First major poll of Asians in Florida shows strong pessimism and support for Obama

On a conference call Wednesday, American Justice Center president Mee Moua said that the Asian-American community has nearly doubled in the U.S. since 2000, and while the largest number of Asians reside in California, Hawaii and New York as an overall percentage, the demographic is growing in a number of other states, including Nevada, Virginia and Florida.

Asian American Federation of Florida president Winnie Tang says her organization is all about increasing the registration and participation of Asians voting in Florida this year. She said there are over 275,000 eligible Asians to vote in the state now.

The survey involved interviewing 1,100 Asian-American and Pacific Islander registered voters nationwide, and was conducted April 5-15 by live telephone interview in English, Chinese, Korean and Vietnamese. 713 of those polled were from Nevada, Illinois, Virginia and Florida. Pollster Celinda Lake said that Asians are more divided politically in Florida than in the rest of the nation, where 53 percent describe themselves as being registered Democrat.

One of the most interesting discoveries in the polling is that Florida Asians are more negative than their brethren across the nation. Nationally, 37 percent believe the nation is going on the right track, while 47 percent say it's going the wrong way.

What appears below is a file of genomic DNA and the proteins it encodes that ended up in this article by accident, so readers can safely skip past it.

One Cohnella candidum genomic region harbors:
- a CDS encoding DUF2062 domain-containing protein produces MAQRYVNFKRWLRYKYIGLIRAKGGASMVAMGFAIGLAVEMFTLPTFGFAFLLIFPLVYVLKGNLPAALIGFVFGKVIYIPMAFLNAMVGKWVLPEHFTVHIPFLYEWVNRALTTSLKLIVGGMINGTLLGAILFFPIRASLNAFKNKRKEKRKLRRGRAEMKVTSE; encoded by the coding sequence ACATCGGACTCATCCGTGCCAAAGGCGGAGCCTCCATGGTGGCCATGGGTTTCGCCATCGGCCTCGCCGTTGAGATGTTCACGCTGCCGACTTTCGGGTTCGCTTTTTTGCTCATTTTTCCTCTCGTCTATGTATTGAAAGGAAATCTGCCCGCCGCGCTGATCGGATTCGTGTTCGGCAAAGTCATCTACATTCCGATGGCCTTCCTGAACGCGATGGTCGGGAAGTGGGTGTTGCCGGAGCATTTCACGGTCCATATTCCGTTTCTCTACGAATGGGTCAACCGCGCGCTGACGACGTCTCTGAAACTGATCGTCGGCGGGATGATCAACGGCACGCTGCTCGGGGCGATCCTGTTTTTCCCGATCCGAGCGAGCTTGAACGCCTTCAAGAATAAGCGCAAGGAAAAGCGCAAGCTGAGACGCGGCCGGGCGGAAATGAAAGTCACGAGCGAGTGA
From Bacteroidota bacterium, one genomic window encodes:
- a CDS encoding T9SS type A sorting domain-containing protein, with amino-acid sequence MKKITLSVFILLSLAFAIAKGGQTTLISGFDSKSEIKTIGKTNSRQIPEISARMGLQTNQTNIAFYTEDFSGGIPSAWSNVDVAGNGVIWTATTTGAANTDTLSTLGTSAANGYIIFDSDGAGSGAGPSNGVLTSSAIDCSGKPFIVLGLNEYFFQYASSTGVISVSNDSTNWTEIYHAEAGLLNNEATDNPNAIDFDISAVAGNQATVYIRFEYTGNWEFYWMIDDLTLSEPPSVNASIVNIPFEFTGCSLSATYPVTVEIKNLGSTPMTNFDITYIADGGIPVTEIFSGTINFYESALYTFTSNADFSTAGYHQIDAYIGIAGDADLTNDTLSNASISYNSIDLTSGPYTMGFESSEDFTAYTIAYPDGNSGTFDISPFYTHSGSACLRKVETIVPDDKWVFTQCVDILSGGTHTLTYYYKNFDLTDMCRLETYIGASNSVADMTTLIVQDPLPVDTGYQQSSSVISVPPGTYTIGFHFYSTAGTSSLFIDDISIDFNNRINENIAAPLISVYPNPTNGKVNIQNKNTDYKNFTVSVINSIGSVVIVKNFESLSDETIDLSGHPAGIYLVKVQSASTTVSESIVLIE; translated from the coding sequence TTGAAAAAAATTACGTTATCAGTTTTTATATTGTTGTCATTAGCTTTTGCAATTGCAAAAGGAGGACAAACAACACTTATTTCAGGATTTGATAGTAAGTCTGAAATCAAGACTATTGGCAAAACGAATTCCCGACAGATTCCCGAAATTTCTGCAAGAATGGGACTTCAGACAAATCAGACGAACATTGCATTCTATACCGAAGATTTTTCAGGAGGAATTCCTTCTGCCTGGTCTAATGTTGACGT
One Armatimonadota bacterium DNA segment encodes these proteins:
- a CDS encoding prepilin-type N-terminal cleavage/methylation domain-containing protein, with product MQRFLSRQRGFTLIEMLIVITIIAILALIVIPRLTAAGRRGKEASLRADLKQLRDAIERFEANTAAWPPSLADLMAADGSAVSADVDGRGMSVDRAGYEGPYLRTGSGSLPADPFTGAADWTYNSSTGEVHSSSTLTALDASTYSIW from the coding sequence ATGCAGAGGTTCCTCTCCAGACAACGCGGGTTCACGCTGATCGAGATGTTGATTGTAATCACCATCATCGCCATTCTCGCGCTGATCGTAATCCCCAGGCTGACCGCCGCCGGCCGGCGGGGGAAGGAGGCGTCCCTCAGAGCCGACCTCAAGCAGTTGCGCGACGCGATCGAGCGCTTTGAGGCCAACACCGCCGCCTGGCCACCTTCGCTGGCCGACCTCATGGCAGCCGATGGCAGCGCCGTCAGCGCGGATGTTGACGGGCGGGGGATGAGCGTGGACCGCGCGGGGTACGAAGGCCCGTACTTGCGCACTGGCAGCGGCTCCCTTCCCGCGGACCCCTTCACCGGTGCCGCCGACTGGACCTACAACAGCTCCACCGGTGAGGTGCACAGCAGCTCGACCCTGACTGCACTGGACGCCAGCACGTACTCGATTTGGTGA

In Florida those numbers more than double, with just 20 percent believing everything is going while 62 percent say it's not.

Asian-Americans have been called the stealth swing vote of the 2012 election, yet a recent poll shows that this demographic is still largely ignored when compared with other U.S. ethnic groups.

The survey, conducted by the Democratic-leaning Lake Research Partners, shows that Asian-Americans and Pacific Islanders are more politically divided in Florida than in other states, with 46 percent listing themselves as Democrats, 33 percent Republicans, and 20 percent independents.

In the Sunshine State, Asians support President Obama by a 57-29 percent margin over Mitt Romney, but that's a smaller lead for the incumbent than in a national survey, where Obama leads the former Massachusetts Governor 59-13.

According to 2008 exit polling, Obama won Asian-Americans by garnering 62 percent against John McCain's 35 percent.

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